In an interview with Piers Morgan of Good Morning Britain, President Donald Trump claimed that transgender troops can’t serve because “they take massive amounts of drugs;” a claim experts say is untrue.
'You have to have a standard and you have to stick by that standard.'
— Good Morning Britain (@GMB) June 5, 2019
Morgan asked President Trump about his transgender military ban, which officially went into effect in April 2019. The President defended the ban, saying they’re prohibited from serving because of the drugs they take.
“They take massive amounts of drugs, they have to, and you’re not allowed to take drugs,” Trump said. “I’m proud of them, but you have to have a standard, and you have to stick by that standard, and we have a great military and I want to keep it that way.”
Jane Schacter, an expert on gender and sexuality law at Stanford University, told the Washington Post that this statement was “incorrect.”
“Many members of the military use prescription medication, and it is made available to them worldwide,” Schacter said. “Hormone therapy, in particular, is prescribed, including to manage the gynecological needs of non-transgender service members.”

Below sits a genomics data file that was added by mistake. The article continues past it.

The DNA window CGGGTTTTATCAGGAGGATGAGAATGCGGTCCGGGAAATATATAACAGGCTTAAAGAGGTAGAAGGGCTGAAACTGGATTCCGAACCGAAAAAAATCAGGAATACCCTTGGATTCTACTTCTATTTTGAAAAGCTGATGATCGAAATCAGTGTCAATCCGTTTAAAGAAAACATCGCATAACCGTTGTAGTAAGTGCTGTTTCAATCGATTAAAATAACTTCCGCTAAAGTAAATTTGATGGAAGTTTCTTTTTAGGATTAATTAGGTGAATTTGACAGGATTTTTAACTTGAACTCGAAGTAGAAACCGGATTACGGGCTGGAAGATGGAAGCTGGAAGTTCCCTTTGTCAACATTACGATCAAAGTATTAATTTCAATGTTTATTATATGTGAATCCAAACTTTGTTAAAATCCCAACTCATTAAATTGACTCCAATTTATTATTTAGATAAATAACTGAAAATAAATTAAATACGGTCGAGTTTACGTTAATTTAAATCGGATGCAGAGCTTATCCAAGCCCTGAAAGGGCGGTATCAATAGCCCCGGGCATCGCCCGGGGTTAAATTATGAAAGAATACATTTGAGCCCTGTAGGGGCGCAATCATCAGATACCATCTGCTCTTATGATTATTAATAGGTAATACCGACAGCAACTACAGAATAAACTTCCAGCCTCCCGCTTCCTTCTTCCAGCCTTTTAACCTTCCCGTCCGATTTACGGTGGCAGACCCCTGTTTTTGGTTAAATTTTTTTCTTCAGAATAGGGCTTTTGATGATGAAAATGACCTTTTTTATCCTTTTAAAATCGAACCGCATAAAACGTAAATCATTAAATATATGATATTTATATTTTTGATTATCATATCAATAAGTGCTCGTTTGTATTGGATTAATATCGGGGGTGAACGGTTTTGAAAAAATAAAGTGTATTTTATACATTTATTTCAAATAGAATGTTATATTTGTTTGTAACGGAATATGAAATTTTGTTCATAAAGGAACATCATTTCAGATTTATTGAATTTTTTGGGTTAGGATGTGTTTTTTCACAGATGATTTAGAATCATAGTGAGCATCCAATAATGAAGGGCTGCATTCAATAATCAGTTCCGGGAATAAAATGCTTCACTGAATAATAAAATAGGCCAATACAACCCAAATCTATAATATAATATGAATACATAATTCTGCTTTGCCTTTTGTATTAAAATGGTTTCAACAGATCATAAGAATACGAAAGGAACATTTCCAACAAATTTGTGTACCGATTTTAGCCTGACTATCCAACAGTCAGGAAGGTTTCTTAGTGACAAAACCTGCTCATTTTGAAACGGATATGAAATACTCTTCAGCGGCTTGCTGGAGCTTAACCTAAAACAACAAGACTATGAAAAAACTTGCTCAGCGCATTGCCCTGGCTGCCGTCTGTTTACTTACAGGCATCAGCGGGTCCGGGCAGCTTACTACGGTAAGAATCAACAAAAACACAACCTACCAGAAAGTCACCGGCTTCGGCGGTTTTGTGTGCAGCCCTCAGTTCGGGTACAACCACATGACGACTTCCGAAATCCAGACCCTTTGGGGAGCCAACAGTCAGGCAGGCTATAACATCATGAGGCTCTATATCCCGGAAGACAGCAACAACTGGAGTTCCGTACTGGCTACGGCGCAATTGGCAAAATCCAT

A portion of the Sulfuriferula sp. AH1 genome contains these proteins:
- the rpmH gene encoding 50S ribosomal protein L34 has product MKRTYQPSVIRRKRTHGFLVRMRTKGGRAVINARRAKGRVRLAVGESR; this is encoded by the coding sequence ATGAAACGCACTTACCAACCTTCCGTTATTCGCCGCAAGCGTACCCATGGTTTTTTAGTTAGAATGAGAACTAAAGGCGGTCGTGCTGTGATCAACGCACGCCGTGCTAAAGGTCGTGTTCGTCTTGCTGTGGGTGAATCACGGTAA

Joshua Safer, the head of Center for Transgender Medicine and Surgery at Mount Sinai Health System, agreed with Schacter, saying that no military policy prevents transgender troops from taking hormones.
“The hormones taken by transgender individuals are not prohibited by the military,” Safer said. “Medication for transgender people in the military would be – and is currently, for those transgender individuals already serving in the military – handled similarly to other prescribed medication where an emergency interruption is not life threatening.”
President Trump also cited the cost of gender reassignment surgery as justification of the ban.
However, expert organizations say the cost isn’t as large as President Trump claims it is – since 2016, the military has spent about $8 million on transgender healthcare. This is only a fraction – about 0.0002 percent – of the $50 billion annual military healthcare budget. Furthermore, the Naval Postgraduate School in Monterey, California estimated in 2017 that the ban itself would cost $960 million to implement, making the ban cost more than the actual healthcare currently does.